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Latest Facebook Ad Targeting Options

We’ve once again updated our Precision Ad Targeting Planning Worksheet for Facebook (UK Edition) and many of the changes we predicted earlier this year have come true.

As Facebook wrestles to restore its reputation and curtail inappropriate advertising activities like excluding certain people from offers, it has removed some of its more contentious demographic targeting options.

For example, it’s no longer possible to target people by their income band or net worth. These filters were being used by some businesses to exclude lower-income customers, such as by landlords looking for wealthier tenants. Similarly, options to target people on their insurance types and renewal months have been removed, along with credit card use, investment behaviours and loan status. The cat and dog pet insurance options remain, presumably because they have fewer rights to privacy¬†than humans ūüėČ

Interestingly, for some other markets including Argentina, Brazil, India, Turkey and Mexico, there’s a new Consumer Classification option to target “people who prefer high-value goods” or “people who prefer mid & high-value goods.” This may prove helpful¬†for international brands.

A user’s household composition is no longer disclosed to advertisers, bringing to an end some practices where financial services companies avoided offering their services to people living in housemate-based households.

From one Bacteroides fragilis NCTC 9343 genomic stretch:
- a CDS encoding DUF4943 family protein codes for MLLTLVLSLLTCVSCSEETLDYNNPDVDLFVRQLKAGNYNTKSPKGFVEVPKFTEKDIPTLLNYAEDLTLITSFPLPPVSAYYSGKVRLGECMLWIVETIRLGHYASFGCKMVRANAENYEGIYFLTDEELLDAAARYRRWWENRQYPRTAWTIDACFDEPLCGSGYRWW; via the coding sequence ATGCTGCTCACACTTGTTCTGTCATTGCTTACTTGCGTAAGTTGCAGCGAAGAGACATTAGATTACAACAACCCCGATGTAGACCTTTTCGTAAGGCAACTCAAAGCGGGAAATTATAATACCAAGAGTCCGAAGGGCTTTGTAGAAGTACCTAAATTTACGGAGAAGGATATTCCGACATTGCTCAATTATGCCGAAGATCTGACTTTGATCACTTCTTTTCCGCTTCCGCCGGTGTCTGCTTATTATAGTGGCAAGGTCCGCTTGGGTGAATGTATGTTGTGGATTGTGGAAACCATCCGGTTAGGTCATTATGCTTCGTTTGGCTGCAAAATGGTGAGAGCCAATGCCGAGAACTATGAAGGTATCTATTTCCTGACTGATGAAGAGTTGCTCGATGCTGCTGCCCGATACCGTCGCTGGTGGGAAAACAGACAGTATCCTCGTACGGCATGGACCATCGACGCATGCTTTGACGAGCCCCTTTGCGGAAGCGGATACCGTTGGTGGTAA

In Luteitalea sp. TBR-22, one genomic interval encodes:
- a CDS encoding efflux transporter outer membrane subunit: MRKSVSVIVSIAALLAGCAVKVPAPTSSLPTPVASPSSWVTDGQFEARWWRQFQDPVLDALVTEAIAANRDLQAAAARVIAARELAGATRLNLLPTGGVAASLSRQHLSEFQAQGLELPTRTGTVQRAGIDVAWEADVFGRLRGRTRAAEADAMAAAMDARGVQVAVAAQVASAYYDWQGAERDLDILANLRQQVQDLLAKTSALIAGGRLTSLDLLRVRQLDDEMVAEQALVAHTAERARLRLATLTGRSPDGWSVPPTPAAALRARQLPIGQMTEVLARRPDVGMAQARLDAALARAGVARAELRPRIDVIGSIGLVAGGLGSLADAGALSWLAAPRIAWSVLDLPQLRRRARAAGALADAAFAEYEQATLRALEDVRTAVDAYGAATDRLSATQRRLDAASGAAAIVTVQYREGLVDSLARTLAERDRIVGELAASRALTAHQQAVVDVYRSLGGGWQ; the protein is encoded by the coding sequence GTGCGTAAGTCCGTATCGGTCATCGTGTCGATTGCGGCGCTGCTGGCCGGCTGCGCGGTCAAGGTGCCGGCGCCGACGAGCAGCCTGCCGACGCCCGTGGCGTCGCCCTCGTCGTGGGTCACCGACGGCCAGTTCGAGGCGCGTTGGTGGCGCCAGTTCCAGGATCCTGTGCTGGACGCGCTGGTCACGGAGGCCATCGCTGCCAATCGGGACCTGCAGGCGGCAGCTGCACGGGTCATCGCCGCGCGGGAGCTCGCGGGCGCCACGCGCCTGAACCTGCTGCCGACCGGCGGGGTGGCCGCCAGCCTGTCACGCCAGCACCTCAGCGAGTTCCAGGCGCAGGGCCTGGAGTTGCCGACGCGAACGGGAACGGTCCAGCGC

And I’m delighted to see that the absurd¬†“Generation X” and “Millennials” options have been removed. These provided no functionality beyond¬†the¬†alternative “Age” targeting choice so this should only cause mild inconvenience to advertisers looking for a broad-brush shorthand rather than thinking, as they should, about the actual age group they wish to reach.

As always, the mobile device user options have been brought up-to-date with the addition of some of the latest devices but there’s still no option to go after iPhone 8 or newer users. It’s unclear why it’s taking Facebook so long to add these options, although it’s possible that Apple may have masked the identity of these new devices to afford their users some additional protection from targeted advertisers. These early-adopter users are, of course, hugely valuable to Apple who guards their identity wherever possible.

However, it’s not all restrictions; the age targeting options have been widened and now starts at 13 years of age, where previously it was 18 years.

But, as expected, this update brings mostly more limitations on the precision targeting choices available to Facebook’s advertisers. Expect more cutbacks in future.

You can access our latest worksheet from here. Enjoy!